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5 things you need to stay dry and warm in the snow

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A tricycle on the slopes? Not all ski resorts will let you carve with the Skii Trikke.
(Sean Kerrick Sullivan / Trikke)

Tired of hibernating this winter? Here are several cool new devices to keep you challenged, warm, hydrated and safe in Southern California’s snowy mountains and beyond.

Smart ski helmet

Livall RS-1 ski helmet
Livall RS-1
(Livall)

Livall RS-1

What we like: Two of the best features are the built-in walkie-talkies that allow you to chat with other helmet users, and single-click Bluetooth phone calling that works in subzero temperatures. That means you don’t have to take out your phone and use headphones/AirPods to make a call. The helmet uses GPS positioning and fall-detection software to put out an SOS signal to emergency contacts if you crash into something. The Livall app also can record mileage, duration, speed, altitude and slope.

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Info: livall.com; $159

Walking on the white stuff

MSR EVO snowshoes
MSR EVO snowshoes
(MSR)

MSR Evo

What we like: These snowshoes offer the same superb exercise as higher-priced snowshoes. The EVO attaches with ratcheted straps and has a hard plastic decking. Aggressive toe crampons and side rails give these snowshoes great traction. For better flotation on softer snow, optional 6-inch tails can be attached to the 23-inch shoes. Recommended for beginners to intermediate users.

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Info: msrgear.com; $139

Snow wheeling?

Skii Trikke

What we like: This three-wheeled snow “tricycle” offers a different, exhilarating downhill experience that will be a thrill for skiers and snowboarders. Using the same motion as the street Trikke, you carve S-turns down the mountain. Not all ski areas allow you to use these; they’re currently allowed locally only at Mt. Baldy and Mountain High ski resorts.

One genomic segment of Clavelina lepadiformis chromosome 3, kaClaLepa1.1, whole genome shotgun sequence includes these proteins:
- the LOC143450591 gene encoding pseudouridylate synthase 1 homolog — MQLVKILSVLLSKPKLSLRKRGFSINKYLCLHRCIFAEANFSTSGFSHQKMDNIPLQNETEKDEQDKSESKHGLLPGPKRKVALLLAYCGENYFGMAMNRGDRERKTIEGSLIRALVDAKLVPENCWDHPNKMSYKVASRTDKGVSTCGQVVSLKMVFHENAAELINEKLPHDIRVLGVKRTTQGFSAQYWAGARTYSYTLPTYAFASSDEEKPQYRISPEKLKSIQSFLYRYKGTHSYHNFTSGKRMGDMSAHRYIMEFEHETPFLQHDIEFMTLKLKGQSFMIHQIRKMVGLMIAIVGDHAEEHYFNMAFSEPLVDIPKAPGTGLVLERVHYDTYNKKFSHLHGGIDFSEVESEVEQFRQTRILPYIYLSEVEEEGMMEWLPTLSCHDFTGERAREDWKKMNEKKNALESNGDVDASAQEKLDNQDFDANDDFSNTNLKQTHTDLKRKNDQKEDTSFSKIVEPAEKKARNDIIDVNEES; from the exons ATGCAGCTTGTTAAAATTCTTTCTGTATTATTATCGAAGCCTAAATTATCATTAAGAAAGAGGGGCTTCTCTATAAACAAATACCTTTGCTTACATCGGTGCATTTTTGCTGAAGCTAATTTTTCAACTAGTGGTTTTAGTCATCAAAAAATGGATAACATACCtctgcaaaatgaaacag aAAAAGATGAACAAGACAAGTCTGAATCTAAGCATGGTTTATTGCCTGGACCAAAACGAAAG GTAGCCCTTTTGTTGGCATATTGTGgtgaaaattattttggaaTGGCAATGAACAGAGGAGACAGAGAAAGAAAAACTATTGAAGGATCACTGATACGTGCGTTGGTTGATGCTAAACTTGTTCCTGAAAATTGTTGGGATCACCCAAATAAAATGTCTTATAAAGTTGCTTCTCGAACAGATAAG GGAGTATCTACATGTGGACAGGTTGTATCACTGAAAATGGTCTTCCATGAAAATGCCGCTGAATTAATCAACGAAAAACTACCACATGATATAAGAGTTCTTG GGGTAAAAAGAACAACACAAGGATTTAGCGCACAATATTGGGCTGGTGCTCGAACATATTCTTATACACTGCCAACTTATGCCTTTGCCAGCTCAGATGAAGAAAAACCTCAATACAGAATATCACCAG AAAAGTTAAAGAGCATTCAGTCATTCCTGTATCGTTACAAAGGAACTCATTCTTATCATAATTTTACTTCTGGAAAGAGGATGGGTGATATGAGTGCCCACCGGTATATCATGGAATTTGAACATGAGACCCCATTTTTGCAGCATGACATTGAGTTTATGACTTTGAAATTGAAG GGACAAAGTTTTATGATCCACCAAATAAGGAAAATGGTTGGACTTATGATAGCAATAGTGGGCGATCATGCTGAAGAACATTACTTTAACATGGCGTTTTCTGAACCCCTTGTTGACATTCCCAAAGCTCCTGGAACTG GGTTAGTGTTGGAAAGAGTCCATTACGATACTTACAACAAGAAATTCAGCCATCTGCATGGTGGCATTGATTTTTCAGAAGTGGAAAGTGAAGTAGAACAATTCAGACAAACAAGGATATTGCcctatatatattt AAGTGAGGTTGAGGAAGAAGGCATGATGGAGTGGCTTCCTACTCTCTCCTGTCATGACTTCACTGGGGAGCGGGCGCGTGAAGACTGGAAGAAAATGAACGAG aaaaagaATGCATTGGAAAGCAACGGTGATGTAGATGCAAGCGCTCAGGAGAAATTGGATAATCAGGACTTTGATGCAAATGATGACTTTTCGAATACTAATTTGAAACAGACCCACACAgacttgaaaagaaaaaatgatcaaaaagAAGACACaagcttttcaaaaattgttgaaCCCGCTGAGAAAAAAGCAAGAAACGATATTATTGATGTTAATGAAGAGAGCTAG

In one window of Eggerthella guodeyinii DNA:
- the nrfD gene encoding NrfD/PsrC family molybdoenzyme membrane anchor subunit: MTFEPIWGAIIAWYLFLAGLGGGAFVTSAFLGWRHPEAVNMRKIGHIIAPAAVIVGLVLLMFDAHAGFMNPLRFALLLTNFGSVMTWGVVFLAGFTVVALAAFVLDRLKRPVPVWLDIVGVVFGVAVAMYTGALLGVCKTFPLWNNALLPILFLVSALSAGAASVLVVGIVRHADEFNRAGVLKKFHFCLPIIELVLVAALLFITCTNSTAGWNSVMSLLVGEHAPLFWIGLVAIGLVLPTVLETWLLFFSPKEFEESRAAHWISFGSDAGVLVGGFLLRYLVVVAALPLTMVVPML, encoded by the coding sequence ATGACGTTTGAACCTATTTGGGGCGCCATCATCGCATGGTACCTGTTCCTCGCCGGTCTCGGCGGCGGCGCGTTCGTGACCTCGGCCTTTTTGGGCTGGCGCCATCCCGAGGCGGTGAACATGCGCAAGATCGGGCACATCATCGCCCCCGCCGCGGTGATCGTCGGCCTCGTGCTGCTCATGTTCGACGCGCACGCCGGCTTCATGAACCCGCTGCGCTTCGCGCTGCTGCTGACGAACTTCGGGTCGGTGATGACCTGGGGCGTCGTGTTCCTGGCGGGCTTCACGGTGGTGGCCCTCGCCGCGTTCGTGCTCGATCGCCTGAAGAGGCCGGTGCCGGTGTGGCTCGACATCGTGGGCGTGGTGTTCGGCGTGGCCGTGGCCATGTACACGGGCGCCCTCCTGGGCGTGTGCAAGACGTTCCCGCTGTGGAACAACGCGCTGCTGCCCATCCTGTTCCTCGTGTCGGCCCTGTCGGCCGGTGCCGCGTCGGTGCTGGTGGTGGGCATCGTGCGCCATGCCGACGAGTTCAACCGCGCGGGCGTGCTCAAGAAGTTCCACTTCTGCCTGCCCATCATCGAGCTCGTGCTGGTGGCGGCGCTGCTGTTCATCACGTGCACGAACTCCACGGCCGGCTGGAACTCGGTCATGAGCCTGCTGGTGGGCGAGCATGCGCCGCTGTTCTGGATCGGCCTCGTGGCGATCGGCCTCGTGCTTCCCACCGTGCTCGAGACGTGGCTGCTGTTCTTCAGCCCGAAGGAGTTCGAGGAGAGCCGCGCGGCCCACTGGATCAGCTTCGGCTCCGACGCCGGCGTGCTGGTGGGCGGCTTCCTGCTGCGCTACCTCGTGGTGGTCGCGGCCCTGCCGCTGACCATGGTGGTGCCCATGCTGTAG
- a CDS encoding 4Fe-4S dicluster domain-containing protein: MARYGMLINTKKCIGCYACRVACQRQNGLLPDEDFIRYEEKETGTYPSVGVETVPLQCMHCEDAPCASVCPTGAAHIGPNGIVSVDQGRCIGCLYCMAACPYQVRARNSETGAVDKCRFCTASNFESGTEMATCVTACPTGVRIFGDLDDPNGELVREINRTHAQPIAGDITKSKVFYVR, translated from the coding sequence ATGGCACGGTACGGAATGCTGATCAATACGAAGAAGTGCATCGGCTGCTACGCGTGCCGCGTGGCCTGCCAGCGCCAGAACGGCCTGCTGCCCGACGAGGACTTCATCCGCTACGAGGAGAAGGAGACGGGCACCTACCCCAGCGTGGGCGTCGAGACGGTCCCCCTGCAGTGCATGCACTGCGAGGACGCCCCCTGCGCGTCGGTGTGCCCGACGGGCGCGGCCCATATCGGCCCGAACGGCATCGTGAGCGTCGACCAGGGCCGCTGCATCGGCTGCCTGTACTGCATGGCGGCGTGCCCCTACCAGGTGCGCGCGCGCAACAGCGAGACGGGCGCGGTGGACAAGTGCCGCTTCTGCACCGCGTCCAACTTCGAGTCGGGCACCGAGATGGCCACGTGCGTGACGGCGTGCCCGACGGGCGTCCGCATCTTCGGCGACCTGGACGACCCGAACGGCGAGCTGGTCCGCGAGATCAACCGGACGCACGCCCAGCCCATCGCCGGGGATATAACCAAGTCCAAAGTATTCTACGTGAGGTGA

Contact: Trikke.com; $1,100

Hydration pack perfect for cold

Camelbak Powderhound
Camelbak Powderhound
(Camelbak)

Camelbak Powderhound

What we like: This hydration backpack with 3-liter reservoir and 9 liters of storage space has many features to help you fight dehydration on the slopes. An insulated suck-hose sleeve keeps water warm and the valve from freezing. The low-profile shape lies flat against your back for a more comfortable ride on the lift. The “snow-shed” back panel keeps snow from sticking. It has lots of pockets, all with large zipper tabs that are easy to grab while wearing gloves. External straps allow carrying skis diagonally.

Info: camelbak.com; $105

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High-tech hand warmers

Zanier Heat STX gloves and Hot STX mittens

What we like: Both models are made of waterproof Sympatex material with thermal insulation.

Zanier Heat STX gloves
Zanier Heat STX gloves
(Martin Lugger / Zanier)

That helps keep your hands warm in the deep freeze with a built-in heating element, electronic control system and lightweight (60-gram) lithium ion batteries concealed in the cuffs.

Zanier Hot STX mittens
Zanier Hot STX mittens
(Martin Lugger / Zanier)

A switch lets you select three different warmth levels, which show up as a flame-shaped red, orange or yellow light. Both recharge overnight with a USB port.

Info: zanier.com; 299.99 euros/$349


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